There’s an unsettling reality that the federal technology community is facing: the SolarWinds and Kaseya breaches could have happened to almost any other company. The vulnerabilities exposed during the incident weren’t unique; in fact, it was the type of increasingly sophisticated supply chain attack that adversaries are using more and more. It continues to serve as a wake-up call for every government agency and organization working within the Defense industrial base.
Similar to a lion targeting the most vulnerable antelope in the herd, hostile cyber actors will continue to target the weakest links within our federal IT supply chains. The Biden administration is rightly focused on raising the cybersecurity bar for technology partners, issuing the executive orders on cybersecurity and supply chain resilience and the recent memorandums focused on providing CISA access to endpoint detection and response solutions/endpoint monitoring systems, improving cybersecurity for critical infrastructure control systems, and securing on-premise software.
These are essential roadmaps to holding contractors accountable for cyber hygiene best practices, but unfortunately, cyber risk management isn’t something you can check the box on and be done with it. It’s a continuous battle against constantly evolving adversaries. Even with the best cyber standards in place, compliance does not equal security.
Compliance requirements must be implemented thoughtfully to avoid being cost-prohibitive for smaller technology partners and without stifling the cyber innovation happening across the technology community. Below are three foundational cyber vigilance tenets that government agencies and the DIB must embrace beyond compliance:
Embrace a zero trust mindset & empower threat hunting
Every supplier that touches the federal supply chain and every government agency that buys from this supply chain must embrace a zero trust mindset to thwart today’s sophisticated threats. At its core, zero trust is a simple concept: trust nothing, assume you’ve been breached and maintain a proactive posture for seeking, finding and neutralizing risks.
Once security teams fully embrace this core methodology of going beyond reactive alerts, they are ready for threat hunting. Threat hunting isn’t monitoring, it’s assuming threats are there and searching through networks, endpoints and datasets to hunt malicious, suspicious or risky activities that have evaded detection by existing cyber tools. Emerging threat hunting tools are able to deliver this capability cost-effectively, helping prioritize where to look and analyze the intelligence fast enough to take action.
Collect all the data required for true observability
The foundation of zero trust and threat hunting is collecting and analyzing the right data. Solving physical crimes requires evidence. Investigators must collect information that not only helps them prioritize where to look but how to prove their case. It’s no different in cybercrime.
Every organization that touches the defense and government supply chains must be collecting the IT data that can deliver the visibility needed to identify anomalies and power threat hunting but also to understand how the adversary gained access and how to prevent it in the future.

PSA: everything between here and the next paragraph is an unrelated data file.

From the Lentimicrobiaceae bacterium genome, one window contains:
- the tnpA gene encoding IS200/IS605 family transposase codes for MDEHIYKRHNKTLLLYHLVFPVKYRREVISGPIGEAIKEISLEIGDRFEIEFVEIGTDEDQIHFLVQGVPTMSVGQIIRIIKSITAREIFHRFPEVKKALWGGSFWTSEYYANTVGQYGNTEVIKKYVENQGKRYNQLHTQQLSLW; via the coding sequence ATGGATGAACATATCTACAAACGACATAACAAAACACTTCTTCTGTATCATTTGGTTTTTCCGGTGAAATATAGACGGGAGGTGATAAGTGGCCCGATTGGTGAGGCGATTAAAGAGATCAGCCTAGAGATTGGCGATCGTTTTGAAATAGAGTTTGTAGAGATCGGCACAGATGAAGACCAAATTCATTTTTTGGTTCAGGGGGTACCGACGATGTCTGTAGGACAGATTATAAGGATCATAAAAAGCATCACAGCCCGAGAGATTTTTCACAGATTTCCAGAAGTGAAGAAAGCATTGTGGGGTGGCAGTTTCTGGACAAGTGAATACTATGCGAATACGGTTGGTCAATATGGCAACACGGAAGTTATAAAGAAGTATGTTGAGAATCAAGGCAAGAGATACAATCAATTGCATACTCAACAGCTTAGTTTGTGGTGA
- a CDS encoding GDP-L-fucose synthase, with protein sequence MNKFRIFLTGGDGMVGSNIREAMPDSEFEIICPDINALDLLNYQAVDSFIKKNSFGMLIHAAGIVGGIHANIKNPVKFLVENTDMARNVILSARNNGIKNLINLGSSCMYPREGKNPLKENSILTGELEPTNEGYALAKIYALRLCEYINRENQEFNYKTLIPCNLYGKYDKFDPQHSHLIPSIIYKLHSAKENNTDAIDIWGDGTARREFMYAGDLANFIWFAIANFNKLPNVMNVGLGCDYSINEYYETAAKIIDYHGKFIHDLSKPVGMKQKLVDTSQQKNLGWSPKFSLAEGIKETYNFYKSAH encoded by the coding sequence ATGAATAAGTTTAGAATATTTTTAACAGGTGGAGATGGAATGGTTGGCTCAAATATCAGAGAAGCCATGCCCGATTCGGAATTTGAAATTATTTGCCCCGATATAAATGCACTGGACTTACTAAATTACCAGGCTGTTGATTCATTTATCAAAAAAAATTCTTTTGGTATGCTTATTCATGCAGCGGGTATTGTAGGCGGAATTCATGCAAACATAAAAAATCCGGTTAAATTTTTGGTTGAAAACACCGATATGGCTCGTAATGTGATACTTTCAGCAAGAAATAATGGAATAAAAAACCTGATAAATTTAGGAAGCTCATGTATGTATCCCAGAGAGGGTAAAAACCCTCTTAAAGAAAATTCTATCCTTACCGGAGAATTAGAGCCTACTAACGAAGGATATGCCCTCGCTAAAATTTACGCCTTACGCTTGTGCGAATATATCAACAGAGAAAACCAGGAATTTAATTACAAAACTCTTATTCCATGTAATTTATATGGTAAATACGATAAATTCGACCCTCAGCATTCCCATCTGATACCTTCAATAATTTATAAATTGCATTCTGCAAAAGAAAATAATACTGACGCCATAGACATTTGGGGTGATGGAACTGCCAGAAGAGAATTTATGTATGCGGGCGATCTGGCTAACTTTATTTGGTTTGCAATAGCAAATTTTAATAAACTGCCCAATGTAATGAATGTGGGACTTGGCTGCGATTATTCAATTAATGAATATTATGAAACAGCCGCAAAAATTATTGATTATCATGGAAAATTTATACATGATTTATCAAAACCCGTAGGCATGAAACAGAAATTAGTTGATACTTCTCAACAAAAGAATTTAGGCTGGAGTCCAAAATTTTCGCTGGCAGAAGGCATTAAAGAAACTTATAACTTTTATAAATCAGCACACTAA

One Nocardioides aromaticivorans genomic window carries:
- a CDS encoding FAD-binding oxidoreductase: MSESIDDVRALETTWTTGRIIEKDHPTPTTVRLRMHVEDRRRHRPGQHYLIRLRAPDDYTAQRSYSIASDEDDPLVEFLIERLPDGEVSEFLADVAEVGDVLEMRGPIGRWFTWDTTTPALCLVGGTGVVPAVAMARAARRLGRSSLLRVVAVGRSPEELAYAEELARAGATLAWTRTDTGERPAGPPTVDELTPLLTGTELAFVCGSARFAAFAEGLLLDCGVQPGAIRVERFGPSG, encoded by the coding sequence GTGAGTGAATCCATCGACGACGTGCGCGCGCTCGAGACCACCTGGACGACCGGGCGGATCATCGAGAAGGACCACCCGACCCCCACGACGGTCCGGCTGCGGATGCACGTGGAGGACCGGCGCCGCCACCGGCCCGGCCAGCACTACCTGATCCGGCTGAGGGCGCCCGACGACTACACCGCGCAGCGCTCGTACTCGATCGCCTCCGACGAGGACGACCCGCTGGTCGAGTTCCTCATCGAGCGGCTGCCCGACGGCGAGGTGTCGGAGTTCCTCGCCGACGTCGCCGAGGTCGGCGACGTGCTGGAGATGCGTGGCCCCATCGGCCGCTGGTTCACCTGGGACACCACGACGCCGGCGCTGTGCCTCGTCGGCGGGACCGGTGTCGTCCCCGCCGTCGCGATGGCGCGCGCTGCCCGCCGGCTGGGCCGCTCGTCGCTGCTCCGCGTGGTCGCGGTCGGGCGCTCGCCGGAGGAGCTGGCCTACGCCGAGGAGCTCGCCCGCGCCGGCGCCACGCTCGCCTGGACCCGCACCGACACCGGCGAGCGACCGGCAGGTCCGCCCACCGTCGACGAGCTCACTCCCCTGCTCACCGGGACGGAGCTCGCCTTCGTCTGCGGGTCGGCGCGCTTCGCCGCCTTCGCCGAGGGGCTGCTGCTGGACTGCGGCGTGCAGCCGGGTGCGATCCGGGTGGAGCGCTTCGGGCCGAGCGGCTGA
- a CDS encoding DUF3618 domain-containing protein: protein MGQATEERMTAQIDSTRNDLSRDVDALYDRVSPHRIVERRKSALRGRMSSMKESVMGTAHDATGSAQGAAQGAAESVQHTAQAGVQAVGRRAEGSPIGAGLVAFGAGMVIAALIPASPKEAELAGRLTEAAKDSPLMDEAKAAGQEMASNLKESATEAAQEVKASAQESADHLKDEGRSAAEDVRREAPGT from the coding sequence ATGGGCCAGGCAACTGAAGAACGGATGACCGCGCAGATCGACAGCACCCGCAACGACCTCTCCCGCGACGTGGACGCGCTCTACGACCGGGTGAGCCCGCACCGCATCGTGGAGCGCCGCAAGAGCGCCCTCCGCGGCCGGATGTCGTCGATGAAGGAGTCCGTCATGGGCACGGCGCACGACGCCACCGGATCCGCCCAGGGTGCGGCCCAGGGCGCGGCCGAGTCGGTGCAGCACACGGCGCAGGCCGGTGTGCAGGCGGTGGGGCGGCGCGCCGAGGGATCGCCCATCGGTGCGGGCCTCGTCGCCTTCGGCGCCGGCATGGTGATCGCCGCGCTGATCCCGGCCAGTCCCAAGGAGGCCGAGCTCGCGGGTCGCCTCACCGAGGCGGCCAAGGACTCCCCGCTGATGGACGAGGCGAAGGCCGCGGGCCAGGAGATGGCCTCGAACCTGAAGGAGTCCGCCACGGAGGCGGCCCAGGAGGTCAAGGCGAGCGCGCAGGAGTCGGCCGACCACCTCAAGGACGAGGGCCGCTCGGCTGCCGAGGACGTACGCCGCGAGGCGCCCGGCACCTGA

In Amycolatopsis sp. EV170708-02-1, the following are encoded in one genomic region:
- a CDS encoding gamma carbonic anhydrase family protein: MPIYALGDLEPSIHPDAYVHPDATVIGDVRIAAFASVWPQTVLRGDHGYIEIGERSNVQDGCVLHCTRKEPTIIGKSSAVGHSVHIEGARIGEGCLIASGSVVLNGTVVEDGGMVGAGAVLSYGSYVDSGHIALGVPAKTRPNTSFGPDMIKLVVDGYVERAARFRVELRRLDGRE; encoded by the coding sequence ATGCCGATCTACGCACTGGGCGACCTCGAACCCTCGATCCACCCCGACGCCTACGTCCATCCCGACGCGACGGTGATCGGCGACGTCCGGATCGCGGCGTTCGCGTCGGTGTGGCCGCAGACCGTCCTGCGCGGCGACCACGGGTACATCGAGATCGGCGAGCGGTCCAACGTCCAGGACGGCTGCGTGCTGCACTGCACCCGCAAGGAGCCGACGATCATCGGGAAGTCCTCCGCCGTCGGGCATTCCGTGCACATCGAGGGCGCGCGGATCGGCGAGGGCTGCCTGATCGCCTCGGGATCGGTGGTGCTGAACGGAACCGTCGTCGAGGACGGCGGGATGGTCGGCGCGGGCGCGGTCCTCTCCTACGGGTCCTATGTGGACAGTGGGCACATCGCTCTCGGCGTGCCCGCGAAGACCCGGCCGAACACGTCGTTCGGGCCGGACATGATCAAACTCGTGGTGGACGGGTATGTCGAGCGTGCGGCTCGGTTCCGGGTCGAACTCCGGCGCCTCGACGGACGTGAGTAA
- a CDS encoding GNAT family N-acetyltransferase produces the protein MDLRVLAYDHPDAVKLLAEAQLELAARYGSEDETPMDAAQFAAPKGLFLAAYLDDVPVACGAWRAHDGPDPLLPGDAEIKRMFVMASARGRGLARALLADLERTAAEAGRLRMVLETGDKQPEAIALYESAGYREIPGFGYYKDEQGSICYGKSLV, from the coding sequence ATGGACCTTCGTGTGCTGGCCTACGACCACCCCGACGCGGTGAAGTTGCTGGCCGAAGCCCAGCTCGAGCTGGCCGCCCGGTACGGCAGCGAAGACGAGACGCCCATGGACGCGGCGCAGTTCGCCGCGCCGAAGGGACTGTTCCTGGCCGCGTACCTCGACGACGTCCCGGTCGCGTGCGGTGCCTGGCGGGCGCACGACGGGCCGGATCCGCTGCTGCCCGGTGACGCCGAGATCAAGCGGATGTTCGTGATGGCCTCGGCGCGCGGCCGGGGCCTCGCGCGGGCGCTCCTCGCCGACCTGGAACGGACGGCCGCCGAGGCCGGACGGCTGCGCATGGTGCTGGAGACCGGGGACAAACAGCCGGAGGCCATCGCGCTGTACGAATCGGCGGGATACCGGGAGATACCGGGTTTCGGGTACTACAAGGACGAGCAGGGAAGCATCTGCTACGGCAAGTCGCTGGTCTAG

This means information like log and telemetry data in a searchable, actionable format. In any crime, data is forensic information, and every contractor within the DIB must continuously collect and analyze this key intelligence because an attack can happen at any time.
Prioritize defending the endpoints
As the industry was collectively assessing the scope and damage of the SolarWinds attack, Gartner Research Vice President Peter Firstbrook honed in on the need for new technology tools.
“Endpoint detection and response (EDR) tools are critical to detecting these types of attacks and to search history,” he said to SearchSecurity. “Only 30% of endpoints have EDR capabilities so the industry has a long way to go.”
As more government agency and contractor computing takes place on the edge, endpoints have become increasingly attractive targets for hostile cyber actors looking for soft spots in supply chain defenses. EDR and extended detection and response tools have advanced significantly just since the SolarWinds breach and have become critical first lines of defense for any organization that hosts sensitive or valuable data. The recent White House Office of Management and Budget memo on improving incident detection by prioritizing EDR monitoring is a fantastic step in the right direction, and the contracting community needs to support that effort by going beyond monitoring and achieving threat hunting using available technology.
Supply chain threats across the DIB are only going to increase in number and sophistication. Standards and compliance can raise the baseline bar, and it’s imperative that we have them, but a true cyber defense strategy requires constant vigilance and innovation. The solution lies in a collective mindset shift towards proactive threat hunting, information sharing and getting the latest detection tools in the hands of the agencies and contractors that need them. As the SolarWinds attack showed, we’re only as strong as our weakest link.
John Harmon is regional vice president of cyber solutions at Elastic.